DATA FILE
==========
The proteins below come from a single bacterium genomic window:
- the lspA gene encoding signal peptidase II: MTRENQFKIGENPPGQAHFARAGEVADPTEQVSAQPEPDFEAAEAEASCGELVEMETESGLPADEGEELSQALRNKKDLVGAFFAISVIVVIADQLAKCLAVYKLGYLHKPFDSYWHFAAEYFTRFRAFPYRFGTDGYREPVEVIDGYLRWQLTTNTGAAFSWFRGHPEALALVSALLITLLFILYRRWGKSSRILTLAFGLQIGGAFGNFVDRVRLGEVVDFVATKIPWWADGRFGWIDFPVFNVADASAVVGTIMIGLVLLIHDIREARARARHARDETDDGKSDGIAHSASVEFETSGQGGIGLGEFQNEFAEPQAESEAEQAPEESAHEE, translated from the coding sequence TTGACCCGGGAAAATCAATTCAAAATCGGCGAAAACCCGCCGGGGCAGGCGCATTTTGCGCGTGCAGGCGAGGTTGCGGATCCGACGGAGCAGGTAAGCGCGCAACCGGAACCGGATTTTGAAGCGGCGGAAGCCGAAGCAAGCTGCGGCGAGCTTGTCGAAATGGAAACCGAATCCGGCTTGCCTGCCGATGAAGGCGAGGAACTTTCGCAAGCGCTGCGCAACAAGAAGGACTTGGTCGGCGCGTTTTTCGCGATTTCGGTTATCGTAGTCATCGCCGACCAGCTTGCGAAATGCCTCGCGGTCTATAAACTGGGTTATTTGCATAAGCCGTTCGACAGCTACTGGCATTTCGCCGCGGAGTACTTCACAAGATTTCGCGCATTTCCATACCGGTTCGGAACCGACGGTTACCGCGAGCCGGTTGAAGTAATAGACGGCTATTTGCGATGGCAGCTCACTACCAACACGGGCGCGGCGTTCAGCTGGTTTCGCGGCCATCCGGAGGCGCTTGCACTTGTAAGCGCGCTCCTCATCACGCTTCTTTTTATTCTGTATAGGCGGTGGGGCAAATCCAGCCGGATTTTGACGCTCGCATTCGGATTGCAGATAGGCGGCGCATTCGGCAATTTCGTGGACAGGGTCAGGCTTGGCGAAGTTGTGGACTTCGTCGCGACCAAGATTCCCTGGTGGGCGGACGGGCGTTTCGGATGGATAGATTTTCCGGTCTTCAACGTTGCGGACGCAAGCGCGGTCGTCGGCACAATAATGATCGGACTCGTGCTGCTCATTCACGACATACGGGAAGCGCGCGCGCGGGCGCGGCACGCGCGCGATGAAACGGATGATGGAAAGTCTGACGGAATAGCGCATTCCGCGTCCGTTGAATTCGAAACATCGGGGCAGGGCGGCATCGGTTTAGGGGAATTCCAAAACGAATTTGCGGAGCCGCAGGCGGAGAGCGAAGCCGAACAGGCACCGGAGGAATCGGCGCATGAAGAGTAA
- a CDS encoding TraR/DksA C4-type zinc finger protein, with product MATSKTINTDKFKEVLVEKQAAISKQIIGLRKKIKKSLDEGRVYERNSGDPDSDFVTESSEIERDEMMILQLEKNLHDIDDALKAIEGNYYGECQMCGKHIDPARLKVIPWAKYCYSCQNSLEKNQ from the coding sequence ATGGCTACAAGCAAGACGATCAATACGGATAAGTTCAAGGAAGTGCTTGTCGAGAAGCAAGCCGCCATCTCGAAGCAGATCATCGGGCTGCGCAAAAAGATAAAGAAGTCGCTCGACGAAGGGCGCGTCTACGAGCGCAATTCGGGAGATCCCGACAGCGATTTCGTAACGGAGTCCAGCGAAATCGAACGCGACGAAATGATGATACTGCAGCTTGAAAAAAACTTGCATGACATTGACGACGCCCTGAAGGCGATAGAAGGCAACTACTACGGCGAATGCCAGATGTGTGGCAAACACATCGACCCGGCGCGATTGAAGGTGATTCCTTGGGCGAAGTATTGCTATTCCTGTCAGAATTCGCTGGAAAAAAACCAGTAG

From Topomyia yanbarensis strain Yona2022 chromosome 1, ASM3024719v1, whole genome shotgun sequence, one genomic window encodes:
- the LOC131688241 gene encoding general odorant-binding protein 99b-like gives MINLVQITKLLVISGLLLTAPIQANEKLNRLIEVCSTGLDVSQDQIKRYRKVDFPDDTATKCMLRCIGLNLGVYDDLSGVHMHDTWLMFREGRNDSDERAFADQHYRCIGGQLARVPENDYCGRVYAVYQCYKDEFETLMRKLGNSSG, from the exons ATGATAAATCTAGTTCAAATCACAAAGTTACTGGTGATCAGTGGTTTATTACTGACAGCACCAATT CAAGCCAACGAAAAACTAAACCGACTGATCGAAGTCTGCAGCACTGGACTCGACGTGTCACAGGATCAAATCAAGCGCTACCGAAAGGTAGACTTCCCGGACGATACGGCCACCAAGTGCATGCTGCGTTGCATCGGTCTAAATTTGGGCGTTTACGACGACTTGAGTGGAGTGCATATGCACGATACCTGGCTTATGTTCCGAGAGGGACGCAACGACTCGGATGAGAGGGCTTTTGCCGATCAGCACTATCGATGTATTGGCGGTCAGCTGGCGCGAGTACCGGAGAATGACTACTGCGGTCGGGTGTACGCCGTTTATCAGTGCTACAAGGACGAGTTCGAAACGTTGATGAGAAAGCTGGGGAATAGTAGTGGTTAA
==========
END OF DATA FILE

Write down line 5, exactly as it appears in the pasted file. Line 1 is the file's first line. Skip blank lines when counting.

- the LOC131688241 gene encoding general odorant-binding protein 99b-like gives MINLVQITKLLVISGLLLTAPIQANEKLNRLIEVCSTGLDVSQDQIKRYRKVDFPDDTATKCMLRCIGLNLGVYDDLSGVHMHDTWLMFREGRNDSDERAFADQHYRCIGGQLARVPENDYCGRVYAVYQCYKDEFETLMRKLGNSSG, from the exons ATGATAAATCTAGTTCAAATCACAAAGTTACTGGTGATCAGTGGTTTATTACTGACAGCACCAATT CAAGCCAACGAAAAACTAAACCGACTGATCGAAGTCTGCAGCACTGGACTCGACGTGTCACAGGATCAAATCAAGCGCTACCGAAAGGTAGACTTCCCGGACGATACGGCCACCAAGTGCATGCTGCGTTGCATCGGTCTAAATTTGGGCGTTTACGACGACTTGAGTGGAGTGCATATGCACGATACCTGGCTTATGTTCCGAGAGGGACGCAACGACTCGGATGAGAGGGCTTTTGCCGATCAGCACTATCGATGTATTGGCGGTCAGCTGGCGCGAGTACCGGAGAATGACTACTGCGGTCGGGTGTACGCCGTTTATCAGTGCTACAAGGACGAGTTCGAAACGTTGATGAGAAAGCTGGGGAATAGTAGTGGTTAA